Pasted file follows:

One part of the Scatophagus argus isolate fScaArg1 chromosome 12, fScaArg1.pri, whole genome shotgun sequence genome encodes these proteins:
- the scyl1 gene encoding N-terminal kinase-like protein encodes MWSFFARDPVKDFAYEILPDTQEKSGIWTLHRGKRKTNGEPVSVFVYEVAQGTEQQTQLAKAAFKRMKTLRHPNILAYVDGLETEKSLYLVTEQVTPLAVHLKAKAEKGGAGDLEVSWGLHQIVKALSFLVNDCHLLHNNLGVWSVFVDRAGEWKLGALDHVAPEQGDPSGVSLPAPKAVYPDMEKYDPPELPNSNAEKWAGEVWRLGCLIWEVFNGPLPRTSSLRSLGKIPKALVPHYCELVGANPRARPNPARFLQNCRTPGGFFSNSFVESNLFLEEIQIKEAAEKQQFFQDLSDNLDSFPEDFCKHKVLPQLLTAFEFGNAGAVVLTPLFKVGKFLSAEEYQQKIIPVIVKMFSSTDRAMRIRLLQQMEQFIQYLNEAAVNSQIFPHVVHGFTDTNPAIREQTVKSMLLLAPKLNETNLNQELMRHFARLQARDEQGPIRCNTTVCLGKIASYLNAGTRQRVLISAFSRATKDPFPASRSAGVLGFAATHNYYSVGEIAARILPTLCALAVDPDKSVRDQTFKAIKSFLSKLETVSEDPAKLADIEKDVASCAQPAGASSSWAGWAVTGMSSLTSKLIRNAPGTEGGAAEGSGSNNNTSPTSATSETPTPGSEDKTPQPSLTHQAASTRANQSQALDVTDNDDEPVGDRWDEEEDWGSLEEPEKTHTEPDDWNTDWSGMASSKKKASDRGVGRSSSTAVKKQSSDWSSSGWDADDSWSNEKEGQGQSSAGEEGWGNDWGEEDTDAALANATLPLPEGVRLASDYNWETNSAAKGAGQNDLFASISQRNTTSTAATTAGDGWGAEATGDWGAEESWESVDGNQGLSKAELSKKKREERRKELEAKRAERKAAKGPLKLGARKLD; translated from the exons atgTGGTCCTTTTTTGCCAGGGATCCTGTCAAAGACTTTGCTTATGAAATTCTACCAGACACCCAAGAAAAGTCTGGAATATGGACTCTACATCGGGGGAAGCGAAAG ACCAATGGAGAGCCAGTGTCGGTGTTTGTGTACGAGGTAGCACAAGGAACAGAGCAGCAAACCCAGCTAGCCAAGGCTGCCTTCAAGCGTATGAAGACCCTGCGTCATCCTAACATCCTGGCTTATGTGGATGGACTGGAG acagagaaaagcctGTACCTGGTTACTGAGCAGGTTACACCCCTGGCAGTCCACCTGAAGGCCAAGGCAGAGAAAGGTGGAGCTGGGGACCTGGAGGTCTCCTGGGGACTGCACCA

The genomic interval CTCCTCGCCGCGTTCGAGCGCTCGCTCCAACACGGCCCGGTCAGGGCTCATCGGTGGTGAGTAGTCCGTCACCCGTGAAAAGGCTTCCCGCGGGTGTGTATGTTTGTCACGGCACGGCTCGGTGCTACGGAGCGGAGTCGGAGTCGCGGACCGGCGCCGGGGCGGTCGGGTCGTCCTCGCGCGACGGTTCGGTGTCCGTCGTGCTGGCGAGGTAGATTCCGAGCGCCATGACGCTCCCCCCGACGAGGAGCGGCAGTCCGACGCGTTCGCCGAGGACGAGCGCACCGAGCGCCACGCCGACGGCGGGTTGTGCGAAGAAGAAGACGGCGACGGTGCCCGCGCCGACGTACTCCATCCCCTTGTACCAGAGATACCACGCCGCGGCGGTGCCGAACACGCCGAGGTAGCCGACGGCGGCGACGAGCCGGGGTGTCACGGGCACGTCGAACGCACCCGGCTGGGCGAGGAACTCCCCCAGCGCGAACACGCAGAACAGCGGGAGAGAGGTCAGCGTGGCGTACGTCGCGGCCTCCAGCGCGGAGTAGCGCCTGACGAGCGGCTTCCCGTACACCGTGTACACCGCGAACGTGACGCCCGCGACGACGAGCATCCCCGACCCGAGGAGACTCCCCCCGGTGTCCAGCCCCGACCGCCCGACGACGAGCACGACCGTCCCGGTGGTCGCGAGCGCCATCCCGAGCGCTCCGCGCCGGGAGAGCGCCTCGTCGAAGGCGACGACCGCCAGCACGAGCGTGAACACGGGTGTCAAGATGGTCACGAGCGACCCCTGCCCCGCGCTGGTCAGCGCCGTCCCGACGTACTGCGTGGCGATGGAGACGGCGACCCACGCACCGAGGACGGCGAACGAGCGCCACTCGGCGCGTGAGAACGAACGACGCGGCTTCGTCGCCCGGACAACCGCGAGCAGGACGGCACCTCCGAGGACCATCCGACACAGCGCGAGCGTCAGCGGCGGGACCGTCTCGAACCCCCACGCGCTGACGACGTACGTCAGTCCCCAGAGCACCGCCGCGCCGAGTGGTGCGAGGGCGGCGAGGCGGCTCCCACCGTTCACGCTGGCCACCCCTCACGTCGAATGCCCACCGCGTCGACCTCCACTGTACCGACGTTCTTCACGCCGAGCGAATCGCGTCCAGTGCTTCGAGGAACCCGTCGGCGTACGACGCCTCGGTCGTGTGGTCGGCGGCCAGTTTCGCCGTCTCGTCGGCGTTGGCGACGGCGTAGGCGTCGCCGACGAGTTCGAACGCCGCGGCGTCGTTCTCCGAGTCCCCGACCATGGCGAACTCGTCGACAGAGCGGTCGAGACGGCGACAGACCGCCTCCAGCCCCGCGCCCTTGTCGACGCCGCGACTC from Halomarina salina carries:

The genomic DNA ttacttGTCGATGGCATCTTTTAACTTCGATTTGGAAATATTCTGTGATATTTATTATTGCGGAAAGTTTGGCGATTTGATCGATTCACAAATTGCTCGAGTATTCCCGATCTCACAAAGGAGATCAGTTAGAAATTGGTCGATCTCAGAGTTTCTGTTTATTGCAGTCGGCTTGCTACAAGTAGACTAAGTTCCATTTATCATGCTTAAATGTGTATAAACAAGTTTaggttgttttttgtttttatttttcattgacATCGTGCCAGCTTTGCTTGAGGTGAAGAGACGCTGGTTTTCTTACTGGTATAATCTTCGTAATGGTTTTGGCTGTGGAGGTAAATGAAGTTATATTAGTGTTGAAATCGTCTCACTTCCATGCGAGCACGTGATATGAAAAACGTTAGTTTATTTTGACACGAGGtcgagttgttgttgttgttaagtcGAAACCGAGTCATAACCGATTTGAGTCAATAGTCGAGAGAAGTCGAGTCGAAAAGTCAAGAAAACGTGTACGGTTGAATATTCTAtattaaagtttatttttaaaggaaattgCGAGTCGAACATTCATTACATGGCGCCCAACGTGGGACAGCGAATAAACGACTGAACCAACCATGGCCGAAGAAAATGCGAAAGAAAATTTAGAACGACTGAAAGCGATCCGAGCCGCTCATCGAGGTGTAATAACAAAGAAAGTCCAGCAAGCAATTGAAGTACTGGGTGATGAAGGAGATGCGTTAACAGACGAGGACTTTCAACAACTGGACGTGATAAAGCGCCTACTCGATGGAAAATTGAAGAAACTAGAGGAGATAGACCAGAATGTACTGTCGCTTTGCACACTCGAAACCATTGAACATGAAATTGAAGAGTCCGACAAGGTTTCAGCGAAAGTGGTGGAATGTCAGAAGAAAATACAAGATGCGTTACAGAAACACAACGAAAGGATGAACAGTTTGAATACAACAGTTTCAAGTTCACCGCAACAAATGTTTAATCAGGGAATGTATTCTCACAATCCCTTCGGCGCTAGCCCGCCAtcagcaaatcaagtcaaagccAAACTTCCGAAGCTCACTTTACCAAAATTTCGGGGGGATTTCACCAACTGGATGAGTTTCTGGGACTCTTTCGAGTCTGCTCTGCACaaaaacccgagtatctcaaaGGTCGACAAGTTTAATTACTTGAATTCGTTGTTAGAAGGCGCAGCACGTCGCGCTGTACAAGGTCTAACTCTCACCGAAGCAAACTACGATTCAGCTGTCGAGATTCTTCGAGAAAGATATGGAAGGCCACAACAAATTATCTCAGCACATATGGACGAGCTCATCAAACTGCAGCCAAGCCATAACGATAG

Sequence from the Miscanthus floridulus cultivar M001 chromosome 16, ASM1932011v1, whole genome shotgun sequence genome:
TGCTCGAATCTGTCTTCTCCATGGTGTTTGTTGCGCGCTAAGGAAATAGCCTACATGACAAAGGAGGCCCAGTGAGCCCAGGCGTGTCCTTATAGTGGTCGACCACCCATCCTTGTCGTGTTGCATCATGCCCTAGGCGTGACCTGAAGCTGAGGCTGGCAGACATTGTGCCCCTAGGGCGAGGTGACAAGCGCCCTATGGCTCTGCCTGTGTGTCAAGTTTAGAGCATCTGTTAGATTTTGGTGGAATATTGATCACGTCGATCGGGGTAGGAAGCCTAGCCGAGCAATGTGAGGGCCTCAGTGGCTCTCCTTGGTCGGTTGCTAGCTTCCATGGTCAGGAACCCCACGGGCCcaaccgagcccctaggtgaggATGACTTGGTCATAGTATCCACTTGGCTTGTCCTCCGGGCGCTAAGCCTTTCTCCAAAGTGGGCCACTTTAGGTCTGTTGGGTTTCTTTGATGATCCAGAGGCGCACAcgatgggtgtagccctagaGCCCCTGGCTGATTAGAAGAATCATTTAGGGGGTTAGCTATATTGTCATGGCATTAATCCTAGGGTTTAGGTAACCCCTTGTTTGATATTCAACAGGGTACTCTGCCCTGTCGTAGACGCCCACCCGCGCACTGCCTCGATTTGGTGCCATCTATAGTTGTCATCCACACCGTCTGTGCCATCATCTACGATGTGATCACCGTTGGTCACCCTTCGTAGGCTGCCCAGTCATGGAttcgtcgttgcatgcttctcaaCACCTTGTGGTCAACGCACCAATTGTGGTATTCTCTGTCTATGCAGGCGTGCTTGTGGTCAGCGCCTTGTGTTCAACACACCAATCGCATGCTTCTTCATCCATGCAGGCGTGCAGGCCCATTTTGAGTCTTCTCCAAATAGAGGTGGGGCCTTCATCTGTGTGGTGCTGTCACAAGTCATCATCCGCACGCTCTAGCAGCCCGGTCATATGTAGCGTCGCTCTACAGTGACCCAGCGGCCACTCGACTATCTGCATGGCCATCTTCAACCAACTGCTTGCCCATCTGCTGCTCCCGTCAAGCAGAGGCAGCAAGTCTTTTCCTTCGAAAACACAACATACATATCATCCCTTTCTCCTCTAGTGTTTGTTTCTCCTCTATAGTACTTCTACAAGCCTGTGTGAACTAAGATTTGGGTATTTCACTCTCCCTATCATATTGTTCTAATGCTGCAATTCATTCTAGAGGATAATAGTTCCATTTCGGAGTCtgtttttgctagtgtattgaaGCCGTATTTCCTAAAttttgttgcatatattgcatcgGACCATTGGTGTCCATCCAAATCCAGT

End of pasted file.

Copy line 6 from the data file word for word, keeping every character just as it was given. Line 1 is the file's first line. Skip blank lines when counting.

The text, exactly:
TGCTCGAATCTGTCTTCTCCATGGTGTTTGTTGCGCGCTAAGGAAATAGCCTACATGACAAAGGAGGCCCAGTGAGCCCAGGCGTGTCCTTATAGTGGTCGACCACCCATCCTTGTCGTGTTGCATCATGCCCTAGGCGTGACCTGAAGCTGAGGCTGGCAGACATTGTGCCCCTAGGGCGAGGTGACAAGCGCCCTATGGCTCTGCCTGTGTGTCAAGTTTAGAGCATCTGTTAGATTTTGGTGGAATATTGATCACGTCGATCGGGGTAGGAAGCCTAGCCGAGCAATGTGAGGGCCTCAGTGGCTCTCCTTGGTCGGTTGCTAGCTTCCATGGTCAGGAACCCCACGGGCCcaaccgagcccctaggtgaggATGACTTGGTCATAGTATCCACTTGGCTTGTCCTCCGGGCGCTAAGCCTTTCTCCAAAGTGGGCCACTTTAGGTCTGTTGGGTTTCTTTGATGATCCAGAGGCGCACAcgatgggtgtagccctagaGCCCCTGGCTGATTAGAAGAATCATTTAGGGGGTTAGCTATATTGTCATGGCATTAATCCTAGGGTTTAGGTAACCCCTTGTTTGATATTCAACAGGGTACTCTGCCCTGTCGTAGACGCCCACCCGCGCACTGCCTCGATTTGGTGCCATCTATAGTTGTCATCCACACCGTCTGTGCCATCATCTACGATGTGATCACCGTTGGTCACCCTTCGTAGGCTGCCCAGTCATGGAttcgtcgttgcatgcttctcaaCACCTTGTGGTCAACGCACCAATTGTGGTATTCTCTGTCTATGCAGGCGTGCTTGTGGTCAGCGCCTTGTGTTCAACACACCAATCGCATGCTTCTTCATCCATGCAGGCGTGCAGGCCCATTTTGAGTCTTCTCCAAATAGAGGTGGGGCCTTCATCTGTGTGGTGCTGTCACAAGTCATCATCCGCACGCTCTAGCAGCCCGGTCATATGTAGCGTCGCTCTACAGTGACCCAGCGGCCACTCGACTATCTGCATGGCCATCTTCAACCAACTGCTTGCCCATCTGCTGCTCCCGTCAAGCAGAGGCAGCAAGTCTTTTCCTTCGAAAACACAACATACATATCATCCCTTTCTCCTCTAGTGTTTGTTTCTCCTCTATAGTACTTCTACAAGCCTGTGTGAACTAAGATTTGGGTATTTCACTCTCCCTATCATATTGTTCTAATGCTGCAATTCATTCTAGAGGATAATAGTTCCATTTCGGAGTCtgtttttgctagtgtattgaaGCCGTATTTCCTAAAttttgttgcatatattgcatcgGACCATTGGTGTCCATCCAAATCCAGT